Vol. 10, No. 4, 2004 Page 1


Identifying and correcting biochemical abnormalities can dramatically reduce violent behavior, according to a new study by William Walsh and colleagues.

Walsh et al. followed 207 consecutive patients with behavior disorders, all treated at the Pfeiffer Treatment Center. The patients, who ranged in age from 3 to 55 and included 149 males and 58 females, had received diagnoses of attention-deficit disorder, conduct disorder, oppositional-defiant disorder, or other behavior disorders. Ninety-five percent had previously undergone behavior modification, psychotherapy, conflict resolution therapy, or counseling, and 85 percent had undergone treatment with Ritalin, antidepressants, or other psychotropic drugs, but these treatments had been unsuccessful.

All patients received testing to identify problems including metal-metabolism disorders, methylation problems, disordered pyrrole chemistry, heavy metal overload, malabsorption syndromes, and impaired glucose regulation. Each patient then underwent an individualized program of nutritional supplementation to remediate identified biochemical abnormalities.

Following each patient for four to eight months after treatment began, the researchers found that 76 percent complied with therapy. (Half of the noncompliant group never began the therapy, while the other half complained of nausea, vomiting, or a dislike of swallowing pills.) In the treatment-compliant group, the researchers say, "A reduced frequency of assaults was reported by 92 percent of… assaultive patients, with 58 percent achieving elimination of the behavior." Eighty-eight percent of compliant patients with destructive behavior reported a reduced frequency of destructive acts, with 53 percent reporting a complete cessation of destructive behavior. Younger patients responded the most positively to treatment.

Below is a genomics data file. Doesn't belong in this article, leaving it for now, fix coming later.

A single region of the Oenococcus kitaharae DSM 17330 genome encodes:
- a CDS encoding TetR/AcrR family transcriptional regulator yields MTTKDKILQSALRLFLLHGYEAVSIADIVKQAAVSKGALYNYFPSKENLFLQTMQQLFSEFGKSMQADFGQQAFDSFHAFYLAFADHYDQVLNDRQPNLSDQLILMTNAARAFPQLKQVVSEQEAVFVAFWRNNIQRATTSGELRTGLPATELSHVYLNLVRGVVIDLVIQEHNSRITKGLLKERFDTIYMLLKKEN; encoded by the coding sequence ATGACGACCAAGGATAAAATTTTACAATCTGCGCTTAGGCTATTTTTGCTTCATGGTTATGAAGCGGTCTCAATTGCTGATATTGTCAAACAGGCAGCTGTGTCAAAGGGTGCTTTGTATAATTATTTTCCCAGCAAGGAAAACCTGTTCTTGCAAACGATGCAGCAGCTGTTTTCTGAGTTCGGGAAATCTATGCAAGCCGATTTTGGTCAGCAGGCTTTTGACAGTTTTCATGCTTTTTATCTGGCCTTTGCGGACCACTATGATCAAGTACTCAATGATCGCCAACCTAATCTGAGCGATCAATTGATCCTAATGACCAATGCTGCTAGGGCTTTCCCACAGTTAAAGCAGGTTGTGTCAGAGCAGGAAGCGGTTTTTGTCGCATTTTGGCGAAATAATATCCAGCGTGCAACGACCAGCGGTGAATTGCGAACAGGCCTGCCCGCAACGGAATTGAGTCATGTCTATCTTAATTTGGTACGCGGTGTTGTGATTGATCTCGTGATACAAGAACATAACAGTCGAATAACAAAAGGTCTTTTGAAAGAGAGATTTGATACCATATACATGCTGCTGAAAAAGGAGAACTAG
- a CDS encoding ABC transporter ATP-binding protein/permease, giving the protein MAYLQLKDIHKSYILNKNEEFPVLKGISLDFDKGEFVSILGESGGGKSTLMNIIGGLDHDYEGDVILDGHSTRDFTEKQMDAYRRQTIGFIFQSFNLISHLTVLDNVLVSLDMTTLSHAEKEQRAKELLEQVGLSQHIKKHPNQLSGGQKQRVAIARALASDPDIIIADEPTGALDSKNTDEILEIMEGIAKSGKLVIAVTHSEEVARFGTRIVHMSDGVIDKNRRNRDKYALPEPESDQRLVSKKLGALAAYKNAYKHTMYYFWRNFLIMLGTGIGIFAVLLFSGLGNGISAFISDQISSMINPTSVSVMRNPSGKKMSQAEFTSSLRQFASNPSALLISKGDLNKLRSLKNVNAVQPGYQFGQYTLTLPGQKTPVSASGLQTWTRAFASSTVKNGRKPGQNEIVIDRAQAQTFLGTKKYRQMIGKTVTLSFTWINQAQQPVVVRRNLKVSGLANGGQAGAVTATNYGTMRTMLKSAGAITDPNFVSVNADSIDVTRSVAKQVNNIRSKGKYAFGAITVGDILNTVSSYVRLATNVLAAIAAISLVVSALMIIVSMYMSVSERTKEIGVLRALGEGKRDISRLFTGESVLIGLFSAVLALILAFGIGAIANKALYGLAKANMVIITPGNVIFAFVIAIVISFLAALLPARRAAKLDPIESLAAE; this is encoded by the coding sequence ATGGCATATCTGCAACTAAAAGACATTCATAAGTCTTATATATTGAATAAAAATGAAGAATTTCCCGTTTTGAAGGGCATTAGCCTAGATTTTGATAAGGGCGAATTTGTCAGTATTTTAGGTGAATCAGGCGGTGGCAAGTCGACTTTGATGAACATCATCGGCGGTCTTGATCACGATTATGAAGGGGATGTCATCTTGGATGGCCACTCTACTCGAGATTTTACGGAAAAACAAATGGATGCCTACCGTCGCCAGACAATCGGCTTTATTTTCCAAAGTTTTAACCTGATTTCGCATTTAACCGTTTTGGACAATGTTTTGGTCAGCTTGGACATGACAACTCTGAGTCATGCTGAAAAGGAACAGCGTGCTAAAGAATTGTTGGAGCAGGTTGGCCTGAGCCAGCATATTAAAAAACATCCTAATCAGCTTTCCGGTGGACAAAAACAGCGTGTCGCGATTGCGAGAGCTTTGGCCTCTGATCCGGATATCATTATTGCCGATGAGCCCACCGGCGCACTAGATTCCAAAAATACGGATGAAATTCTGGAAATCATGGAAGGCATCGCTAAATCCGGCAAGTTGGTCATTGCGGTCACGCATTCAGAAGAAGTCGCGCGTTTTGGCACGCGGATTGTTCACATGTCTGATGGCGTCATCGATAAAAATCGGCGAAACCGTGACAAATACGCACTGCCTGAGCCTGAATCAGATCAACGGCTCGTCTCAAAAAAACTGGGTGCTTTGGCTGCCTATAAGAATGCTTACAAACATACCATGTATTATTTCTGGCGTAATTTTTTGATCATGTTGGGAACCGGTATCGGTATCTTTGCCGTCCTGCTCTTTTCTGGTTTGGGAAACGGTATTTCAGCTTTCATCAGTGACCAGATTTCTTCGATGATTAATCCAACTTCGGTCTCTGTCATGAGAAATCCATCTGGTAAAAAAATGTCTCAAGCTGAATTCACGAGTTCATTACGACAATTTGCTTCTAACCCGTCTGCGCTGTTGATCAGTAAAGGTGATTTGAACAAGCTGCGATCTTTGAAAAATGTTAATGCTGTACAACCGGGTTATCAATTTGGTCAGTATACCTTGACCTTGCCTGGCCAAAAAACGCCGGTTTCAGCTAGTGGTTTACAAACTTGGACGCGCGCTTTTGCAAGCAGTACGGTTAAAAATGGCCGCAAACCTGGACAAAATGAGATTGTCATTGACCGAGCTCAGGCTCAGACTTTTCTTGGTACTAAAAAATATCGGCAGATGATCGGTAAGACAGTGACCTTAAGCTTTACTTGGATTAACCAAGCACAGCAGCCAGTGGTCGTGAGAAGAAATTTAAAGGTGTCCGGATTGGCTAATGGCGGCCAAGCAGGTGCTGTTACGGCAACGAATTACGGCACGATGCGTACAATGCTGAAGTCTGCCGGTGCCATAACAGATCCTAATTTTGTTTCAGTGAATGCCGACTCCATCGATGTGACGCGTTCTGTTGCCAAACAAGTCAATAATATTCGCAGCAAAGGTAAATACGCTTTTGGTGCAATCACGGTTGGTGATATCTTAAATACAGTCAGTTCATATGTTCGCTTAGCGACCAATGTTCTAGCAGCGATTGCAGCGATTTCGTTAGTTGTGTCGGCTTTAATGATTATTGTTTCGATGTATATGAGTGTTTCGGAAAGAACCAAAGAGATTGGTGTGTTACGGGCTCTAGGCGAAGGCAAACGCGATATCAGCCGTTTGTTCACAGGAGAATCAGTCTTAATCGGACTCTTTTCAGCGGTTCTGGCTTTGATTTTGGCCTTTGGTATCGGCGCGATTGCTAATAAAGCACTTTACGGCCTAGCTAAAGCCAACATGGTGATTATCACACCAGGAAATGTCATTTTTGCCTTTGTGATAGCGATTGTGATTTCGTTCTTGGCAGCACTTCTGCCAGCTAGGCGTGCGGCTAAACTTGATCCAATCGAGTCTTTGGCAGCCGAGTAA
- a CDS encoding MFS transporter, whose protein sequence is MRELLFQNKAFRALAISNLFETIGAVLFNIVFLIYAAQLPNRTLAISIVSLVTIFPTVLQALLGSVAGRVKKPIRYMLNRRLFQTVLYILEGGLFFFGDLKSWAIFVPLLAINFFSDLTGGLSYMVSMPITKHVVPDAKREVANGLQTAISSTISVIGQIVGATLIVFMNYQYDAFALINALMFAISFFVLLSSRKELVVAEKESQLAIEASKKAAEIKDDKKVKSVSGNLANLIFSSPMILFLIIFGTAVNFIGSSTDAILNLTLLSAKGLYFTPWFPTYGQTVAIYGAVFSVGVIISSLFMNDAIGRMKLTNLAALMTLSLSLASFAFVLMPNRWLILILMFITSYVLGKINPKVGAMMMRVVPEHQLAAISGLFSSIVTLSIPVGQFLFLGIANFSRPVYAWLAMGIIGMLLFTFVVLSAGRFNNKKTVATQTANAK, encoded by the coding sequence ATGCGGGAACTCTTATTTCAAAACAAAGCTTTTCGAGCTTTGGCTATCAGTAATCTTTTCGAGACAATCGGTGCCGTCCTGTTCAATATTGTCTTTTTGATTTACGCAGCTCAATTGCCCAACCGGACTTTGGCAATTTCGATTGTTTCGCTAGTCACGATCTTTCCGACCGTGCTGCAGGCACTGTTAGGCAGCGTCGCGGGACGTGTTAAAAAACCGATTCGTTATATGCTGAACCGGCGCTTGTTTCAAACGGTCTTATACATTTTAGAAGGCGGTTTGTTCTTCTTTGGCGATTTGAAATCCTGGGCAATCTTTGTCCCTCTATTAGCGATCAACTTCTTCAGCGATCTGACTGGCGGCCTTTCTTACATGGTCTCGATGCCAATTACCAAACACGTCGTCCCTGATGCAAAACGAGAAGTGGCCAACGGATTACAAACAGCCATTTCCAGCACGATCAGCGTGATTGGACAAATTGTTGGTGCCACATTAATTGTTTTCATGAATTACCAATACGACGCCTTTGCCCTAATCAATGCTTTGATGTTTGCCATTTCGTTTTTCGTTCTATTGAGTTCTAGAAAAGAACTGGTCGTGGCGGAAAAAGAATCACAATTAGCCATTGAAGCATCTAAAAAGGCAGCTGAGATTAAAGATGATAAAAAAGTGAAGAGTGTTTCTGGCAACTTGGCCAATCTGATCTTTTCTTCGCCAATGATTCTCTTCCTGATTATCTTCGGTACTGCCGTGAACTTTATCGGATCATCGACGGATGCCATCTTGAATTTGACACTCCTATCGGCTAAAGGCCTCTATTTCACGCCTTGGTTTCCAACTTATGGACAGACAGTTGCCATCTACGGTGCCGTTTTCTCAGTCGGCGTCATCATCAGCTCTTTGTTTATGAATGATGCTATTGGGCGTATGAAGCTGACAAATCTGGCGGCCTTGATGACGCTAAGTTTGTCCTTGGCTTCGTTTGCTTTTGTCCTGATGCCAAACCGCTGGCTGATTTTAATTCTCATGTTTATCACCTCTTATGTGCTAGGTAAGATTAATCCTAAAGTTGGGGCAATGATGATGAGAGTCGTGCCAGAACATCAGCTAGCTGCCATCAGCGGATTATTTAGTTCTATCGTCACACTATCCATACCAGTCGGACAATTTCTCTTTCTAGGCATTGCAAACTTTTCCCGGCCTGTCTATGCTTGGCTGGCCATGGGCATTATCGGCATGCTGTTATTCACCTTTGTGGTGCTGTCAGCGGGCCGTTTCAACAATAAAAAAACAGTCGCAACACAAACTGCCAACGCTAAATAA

These results, Walsh et al. say, strongly indicate that individually tailored biochemical interventions can cause significant improvement in patients with chronic behavior problems. "The high incidence of biochemical imbalances in the behavior-disordered population and the major behavioral improvements following the correction of these imbalances suggest that individual biochemistry has a powerful influence on human behavior," they conclude. "Effective prevention of delinquency and crime may require early interventions aimed at normalizing the body chemistries of high-risk children."


"Reduced violent behavior following biochemical therapy," W. J. Walsh, L. B. Glab, and M. L. Haakenson, Physiology and Behavior, Vol. 82, No. 5, October 15, 2004, 835-9. Address: William Walsh, Pfeiffer Treatment Center, 4575 Weaver Parkway, Warrenville, IL 60555.

Return to:
[Author Directory] [Front Page] [Issue Index] [Subject Index] [Title Index]